“Optimize for ownership” is a phrase we use often here at Nurturing Wisdom. With ownership comes a sense of control, of investment, and of pride. We believe that optimizing for ownership ultimately results in engaged, high-quality work amongst our team. But we don’t limit this approach to the adults at Nurturing Wisdom; we want all of our students to take ownership, too! How do we accomplish this? Erin, one of Nurturing Wisdom Tutoring’s owners, explains here.
Establish high expectations and clear goals. When I meet with students, I tell them that the tutor will teach them content and strategies, but it is dedicated and consistent work on the student’s part that will lead to improved grades and scores. Meeting regularly, completing homework, and taking practice tests are some of the major steps students take to achieve their goals. But working with a can-do attitude, asking questions, and learning from mistakes are just as important. Students take an active, rather than passive, role in their learning.
Establish routines. We teach students how to effectively use their assignment notebooks, we help them create a system of folders and binders, and we show them how to study a little bit every day. They will learn interactive study strategies, and they will learn how to self-advocate. Working through a process of modeling, guided practice, and finally independent practice, our goal is for students to internalize and apply what they’ve learned from their tutor. Students get to know their own process of learning, which helps them take charge of their learning.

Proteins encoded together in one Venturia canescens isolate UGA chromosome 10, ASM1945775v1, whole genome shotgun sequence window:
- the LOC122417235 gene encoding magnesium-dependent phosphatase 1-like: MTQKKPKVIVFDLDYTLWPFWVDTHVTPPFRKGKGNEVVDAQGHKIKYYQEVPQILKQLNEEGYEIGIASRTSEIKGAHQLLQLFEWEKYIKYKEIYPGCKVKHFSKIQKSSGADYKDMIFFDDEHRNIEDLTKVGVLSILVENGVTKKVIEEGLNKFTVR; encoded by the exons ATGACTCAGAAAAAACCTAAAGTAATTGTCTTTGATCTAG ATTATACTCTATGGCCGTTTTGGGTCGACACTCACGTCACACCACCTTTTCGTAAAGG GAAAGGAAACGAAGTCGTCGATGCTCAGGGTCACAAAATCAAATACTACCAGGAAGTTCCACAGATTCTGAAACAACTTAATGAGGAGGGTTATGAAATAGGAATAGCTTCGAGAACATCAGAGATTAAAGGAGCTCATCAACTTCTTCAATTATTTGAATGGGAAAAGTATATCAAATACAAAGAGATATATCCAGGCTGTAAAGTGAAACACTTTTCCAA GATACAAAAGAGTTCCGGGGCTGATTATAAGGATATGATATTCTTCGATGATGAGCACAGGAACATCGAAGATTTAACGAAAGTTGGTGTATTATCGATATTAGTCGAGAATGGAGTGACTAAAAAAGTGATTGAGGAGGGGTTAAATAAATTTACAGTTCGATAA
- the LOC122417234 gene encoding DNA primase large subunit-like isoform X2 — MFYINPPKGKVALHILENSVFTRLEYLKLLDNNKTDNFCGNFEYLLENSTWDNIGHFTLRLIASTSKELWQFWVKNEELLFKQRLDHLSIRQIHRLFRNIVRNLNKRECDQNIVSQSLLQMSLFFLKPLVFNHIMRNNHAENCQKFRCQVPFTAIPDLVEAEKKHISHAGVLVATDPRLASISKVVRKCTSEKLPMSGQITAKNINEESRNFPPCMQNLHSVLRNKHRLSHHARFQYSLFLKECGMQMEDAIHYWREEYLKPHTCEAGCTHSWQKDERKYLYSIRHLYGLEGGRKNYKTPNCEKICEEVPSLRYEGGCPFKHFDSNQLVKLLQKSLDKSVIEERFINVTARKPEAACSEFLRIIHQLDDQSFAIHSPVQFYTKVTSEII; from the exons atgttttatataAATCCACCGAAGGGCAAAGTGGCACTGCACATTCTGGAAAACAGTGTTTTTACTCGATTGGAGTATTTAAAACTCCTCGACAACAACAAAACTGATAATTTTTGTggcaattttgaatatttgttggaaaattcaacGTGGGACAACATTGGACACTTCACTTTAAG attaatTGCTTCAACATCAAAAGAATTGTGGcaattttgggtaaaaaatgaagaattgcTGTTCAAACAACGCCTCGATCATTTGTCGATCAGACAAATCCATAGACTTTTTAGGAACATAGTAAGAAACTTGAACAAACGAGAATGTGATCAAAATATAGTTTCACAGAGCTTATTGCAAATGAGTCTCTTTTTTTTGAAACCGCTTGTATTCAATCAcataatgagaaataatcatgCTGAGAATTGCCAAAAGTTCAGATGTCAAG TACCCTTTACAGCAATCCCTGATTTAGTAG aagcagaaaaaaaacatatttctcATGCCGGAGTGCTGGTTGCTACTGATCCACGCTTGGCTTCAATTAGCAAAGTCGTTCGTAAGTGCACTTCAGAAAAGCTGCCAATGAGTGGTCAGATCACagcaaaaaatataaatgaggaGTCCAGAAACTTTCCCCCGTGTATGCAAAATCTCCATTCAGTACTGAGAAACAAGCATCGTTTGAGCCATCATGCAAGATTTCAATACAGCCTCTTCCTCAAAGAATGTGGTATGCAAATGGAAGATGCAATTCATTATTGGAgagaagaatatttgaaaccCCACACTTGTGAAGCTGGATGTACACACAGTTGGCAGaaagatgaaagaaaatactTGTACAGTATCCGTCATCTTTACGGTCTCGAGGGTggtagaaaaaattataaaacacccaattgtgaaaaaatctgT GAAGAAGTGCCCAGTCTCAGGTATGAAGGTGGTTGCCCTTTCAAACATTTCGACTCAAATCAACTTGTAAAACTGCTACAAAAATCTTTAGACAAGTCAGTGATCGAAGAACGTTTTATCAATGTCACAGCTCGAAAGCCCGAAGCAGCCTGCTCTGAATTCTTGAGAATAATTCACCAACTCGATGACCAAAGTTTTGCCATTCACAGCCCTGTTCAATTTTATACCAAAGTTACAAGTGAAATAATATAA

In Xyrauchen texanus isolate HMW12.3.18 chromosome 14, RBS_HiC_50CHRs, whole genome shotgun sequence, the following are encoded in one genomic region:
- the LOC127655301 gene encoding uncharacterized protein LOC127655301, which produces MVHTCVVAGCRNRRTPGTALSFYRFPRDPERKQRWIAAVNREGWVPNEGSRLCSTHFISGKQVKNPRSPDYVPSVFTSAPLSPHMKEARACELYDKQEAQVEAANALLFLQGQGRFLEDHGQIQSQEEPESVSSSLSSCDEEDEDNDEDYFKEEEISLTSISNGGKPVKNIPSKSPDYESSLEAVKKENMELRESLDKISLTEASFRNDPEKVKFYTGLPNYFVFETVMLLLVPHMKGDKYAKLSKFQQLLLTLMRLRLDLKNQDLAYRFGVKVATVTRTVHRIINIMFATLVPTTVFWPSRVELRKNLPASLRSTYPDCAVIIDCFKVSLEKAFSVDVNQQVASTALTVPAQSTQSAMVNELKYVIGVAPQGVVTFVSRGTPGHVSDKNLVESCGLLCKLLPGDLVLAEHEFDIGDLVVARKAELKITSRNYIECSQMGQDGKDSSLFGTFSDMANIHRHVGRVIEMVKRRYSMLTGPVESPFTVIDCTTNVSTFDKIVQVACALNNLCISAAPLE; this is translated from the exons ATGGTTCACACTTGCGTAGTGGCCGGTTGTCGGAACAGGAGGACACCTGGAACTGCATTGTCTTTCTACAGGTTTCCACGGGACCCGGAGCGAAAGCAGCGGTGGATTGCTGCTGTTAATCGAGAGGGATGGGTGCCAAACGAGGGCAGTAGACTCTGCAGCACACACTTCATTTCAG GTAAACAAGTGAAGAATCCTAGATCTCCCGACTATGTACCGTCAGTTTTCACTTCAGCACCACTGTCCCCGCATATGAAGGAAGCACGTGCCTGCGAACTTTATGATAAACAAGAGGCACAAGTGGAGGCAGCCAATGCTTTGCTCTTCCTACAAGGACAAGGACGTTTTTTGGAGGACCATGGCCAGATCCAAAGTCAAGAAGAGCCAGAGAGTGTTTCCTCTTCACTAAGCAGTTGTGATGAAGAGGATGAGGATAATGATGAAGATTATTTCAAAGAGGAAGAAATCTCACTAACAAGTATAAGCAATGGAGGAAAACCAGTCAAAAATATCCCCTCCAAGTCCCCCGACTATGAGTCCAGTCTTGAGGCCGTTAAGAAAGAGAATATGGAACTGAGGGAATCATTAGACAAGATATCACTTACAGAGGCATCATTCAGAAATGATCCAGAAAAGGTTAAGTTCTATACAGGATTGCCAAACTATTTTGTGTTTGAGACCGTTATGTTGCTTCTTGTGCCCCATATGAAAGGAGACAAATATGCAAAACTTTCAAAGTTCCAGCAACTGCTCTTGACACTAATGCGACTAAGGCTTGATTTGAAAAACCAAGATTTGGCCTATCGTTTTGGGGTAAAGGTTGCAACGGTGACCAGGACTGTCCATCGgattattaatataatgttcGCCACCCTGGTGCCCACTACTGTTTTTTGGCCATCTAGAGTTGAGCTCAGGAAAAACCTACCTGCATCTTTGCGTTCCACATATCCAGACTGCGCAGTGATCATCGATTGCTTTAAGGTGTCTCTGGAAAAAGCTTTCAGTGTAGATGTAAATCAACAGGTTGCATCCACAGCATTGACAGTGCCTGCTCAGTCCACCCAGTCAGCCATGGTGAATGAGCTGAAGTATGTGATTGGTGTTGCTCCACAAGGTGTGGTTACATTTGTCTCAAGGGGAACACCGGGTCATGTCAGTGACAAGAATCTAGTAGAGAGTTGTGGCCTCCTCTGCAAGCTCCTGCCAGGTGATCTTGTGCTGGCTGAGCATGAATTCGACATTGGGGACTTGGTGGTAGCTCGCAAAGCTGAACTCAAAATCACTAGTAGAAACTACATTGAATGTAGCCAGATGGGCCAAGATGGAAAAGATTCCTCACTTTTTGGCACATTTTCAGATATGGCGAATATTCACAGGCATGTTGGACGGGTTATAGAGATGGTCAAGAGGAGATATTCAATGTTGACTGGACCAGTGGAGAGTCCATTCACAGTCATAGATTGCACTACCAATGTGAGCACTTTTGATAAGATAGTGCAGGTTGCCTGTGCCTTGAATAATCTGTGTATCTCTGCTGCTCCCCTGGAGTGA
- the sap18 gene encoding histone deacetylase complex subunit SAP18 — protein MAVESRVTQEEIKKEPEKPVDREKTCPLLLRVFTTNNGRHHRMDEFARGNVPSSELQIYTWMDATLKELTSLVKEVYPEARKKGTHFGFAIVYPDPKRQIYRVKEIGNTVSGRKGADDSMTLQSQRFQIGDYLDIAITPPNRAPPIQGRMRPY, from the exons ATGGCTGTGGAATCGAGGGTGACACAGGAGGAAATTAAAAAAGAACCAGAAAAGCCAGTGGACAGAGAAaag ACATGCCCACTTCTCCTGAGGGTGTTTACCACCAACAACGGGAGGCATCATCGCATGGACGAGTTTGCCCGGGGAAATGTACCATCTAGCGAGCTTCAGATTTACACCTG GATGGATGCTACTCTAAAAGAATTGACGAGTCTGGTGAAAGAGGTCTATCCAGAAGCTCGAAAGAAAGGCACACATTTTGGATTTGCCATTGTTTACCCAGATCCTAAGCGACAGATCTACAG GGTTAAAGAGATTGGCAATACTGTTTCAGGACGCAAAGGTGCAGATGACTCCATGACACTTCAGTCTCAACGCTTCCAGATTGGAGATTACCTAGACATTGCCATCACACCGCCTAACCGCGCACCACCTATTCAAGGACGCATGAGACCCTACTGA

Establish a growth mindset. We sometimes hear from parents and students that they’re disappointed in a score or a grade. At Nurturing Wisdom, we avoid using the dreaded D-word! We encourage families to look beyond that brick wall to figure out what the student needs to work on. A shift in attitude will often reveal what a student has done well.
One example of this happens with ACT tutoring. On the ACT, students may have a lower reading score on their mid-test than their pre-test. But when we look closer at the student’s mid-test, we may find that errors are clustered in the final passage. When errors are evenly distributed throughout the reading section of the pre-test, students show a need for comprehension and test-strategy work. But when errors are clustered at the end of the section, we see that timing is the real issue. Rather than feeling disappointed in a lower score, we will celebrate this shift and focus on timing strategies. Students are armed with a sense of control and optimism when we take this tack.
I love hearing about improved grades and scores as much as anyone, but what is really music to my ears is hearing about a student’s increased confidence and ability to transfer skills. By optimizing for ownership, we create lifelong independent learners.